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Thinking About Open Source

Reading about the “Vulnerability Discovery and Remediation Open Source Hardening Project”—a security audit funded by the Department of Homeland Security to regularly review popular open source software (this article has more information)—got me thinking.

The article that sparked my thinking discussed how a critical flaw had been discovered in the X Window System. This flaw was described as one of the most serious flaws uncovered to date. The flaw was corrected quickly, as is typical of most open source projects, but it wasn’t really the flaw itself or the quick response to the flaw that really got to me. Instead, it was the fact that someone was even able to search for such flaws.

The war-cry for open source proponents has always been, “Our software is more secure because more people have seen the code and reviewed it.” Until now, I wasn’t so sure about that argument; after all, how many people were like me? People who loved the projects, supported them in whatever way they could, but aren’t developers? An ordinary guy like me can’t contribute anything significant to an open source project because I don’t know C, C++, C#, Java, Objective-C, or anything else. The fact that I could review the code, until now, didn’t really do me any good. Or so I thought.

Perhaps I’m just coming late to the party. Perhaps it’s the involvement of the government, using my tax dollars, that has driven the idea home. Either way, now I see that the very right to review the source code is what makes open source projects so powerful in comparison with closed source software. As this DHS-sponsored project pores over millions of lines of code to find obscure bugs like the one described above, everyone (even Windows users) benefits. As security flaws, buffer overflows, etc., are corrected in software packages such as Apache (which runs the majority of web sites on the Internet, last I checked), FreeBSD, the Linux kernel, MySQL, the Internet and our own private networks become more secure, more protected, and less likely to be used in attacks against others. This is what the open source proponents have been so excited about, and why support for open source software is so strong.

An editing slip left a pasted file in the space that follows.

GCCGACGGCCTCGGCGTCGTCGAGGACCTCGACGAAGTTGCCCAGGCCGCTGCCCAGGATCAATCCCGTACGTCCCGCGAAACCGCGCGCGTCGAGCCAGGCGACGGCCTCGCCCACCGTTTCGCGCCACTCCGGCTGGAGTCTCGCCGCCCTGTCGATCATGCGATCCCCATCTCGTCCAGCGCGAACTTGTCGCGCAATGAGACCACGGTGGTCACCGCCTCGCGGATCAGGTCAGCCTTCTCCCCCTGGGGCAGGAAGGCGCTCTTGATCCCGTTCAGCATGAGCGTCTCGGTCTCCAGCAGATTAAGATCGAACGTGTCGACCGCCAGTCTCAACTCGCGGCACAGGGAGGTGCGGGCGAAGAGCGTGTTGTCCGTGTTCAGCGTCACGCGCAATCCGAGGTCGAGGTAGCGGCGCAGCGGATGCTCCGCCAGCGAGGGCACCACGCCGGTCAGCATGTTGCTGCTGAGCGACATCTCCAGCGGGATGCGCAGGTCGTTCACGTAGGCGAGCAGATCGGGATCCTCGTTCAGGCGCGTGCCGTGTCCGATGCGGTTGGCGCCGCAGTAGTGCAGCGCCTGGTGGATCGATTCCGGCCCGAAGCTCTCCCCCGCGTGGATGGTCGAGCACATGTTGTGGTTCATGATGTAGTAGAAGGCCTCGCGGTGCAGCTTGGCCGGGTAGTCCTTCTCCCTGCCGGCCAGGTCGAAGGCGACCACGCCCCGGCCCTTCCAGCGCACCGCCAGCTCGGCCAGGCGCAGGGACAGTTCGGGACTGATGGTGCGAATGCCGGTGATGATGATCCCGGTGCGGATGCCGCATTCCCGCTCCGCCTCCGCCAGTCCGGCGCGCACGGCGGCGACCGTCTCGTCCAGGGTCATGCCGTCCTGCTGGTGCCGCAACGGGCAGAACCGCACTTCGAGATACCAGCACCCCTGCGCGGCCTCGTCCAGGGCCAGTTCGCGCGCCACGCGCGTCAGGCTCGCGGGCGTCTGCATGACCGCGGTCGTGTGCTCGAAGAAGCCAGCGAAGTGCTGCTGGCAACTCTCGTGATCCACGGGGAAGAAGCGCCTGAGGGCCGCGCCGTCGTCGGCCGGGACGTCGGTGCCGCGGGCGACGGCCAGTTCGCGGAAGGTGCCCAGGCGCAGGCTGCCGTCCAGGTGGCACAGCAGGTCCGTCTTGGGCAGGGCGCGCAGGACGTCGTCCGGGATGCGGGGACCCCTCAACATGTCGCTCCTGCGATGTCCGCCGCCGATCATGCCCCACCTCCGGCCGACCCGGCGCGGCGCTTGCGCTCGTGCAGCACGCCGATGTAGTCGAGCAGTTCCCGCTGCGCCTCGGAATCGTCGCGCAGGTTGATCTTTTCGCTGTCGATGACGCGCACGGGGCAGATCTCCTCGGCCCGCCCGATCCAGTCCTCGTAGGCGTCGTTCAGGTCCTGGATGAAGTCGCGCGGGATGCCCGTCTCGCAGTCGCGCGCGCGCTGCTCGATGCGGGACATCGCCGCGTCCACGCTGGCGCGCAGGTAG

This doesn’t mean that open source projects are automatically “more secure,” nor does it mean that we should all eschew all forms of commercial software in favor of open source equivalents. But it does mean that we do need to strongly consider open source equivalents, especially the high-profile ones, when developing solutions for customers. In my opinion, it would be a disservice otherwise.

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